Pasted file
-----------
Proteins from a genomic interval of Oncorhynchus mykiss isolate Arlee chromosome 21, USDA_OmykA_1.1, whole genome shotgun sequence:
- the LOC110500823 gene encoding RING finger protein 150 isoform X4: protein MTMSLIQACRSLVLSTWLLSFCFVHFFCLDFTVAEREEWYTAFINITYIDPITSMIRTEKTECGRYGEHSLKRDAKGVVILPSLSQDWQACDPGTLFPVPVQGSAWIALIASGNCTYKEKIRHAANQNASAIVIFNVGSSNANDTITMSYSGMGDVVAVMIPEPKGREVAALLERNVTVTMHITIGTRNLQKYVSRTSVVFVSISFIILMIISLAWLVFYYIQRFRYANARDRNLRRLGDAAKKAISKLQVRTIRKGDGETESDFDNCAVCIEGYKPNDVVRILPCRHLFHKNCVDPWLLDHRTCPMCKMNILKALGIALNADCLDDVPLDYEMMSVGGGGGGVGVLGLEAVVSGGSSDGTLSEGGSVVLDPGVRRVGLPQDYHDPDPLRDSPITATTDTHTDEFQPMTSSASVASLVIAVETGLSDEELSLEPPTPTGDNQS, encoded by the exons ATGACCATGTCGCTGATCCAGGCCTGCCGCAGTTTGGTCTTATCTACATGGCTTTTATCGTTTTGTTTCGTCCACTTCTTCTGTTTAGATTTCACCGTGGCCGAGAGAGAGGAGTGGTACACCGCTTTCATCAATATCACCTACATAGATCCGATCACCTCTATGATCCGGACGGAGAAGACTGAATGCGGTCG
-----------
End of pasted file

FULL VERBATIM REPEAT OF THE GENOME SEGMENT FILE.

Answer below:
Proteins from a genomic interval of Oncorhynchus mykiss isolate Arlee chromosome 21, USDA_OmykA_1.1, whole genome shotgun sequence:
- the LOC110500823 gene encoding RING finger protein 150 isoform X4: protein MTMSLIQACRSLVLSTWLLSFCFVHFFCLDFTVAEREEWYTAFINITYIDPITSMIRTEKTECGRYGEHSLKRDAKGVVILPSLSQDWQACDPGTLFPVPVQGSAWIALIASGNCTYKEKIRHAANQNASAIVIFNVGSSNANDTITMSYSGMGDVVAVMIPEPKGREVAALLERNVTVTMHITIGTRNLQKYVSRTSVVFVSISFIILMIISLAWLVFYYIQRFRYANARDRNLRRLGDAAKKAISKLQVRTIRKGDGETESDFDNCAVCIEGYKPNDVVRILPCRHLFHKNCVDPWLLDHRTCPMCKMNILKALGIALNADCLDDVPLDYEMMSVGGGGGGVGVLGLEAVVSGGSSDGTLSEGGSVVLDPGVRRVGLPQDYHDPDPLRDSPITATTDTHTDEFQPMTSSASVASLVIAVETGLSDEELSLEPPTPTGDNQS, encoded by the exons ATGACCATGTCGCTGATCCAGGCCTGCCGCAGTTTGGTCTTATCTACATGGCTTTTATCGTTTTGTTTCGTCCACTTCTTCTGTTTAGATTTCACCGTGGCCGAGAGAGAGGAGTGGTACACCGCTTTCATCAATATCACCTACATAGATCCGATCACCTCTATGATCCGGACGGAGAAGACTGAATGCGGTCG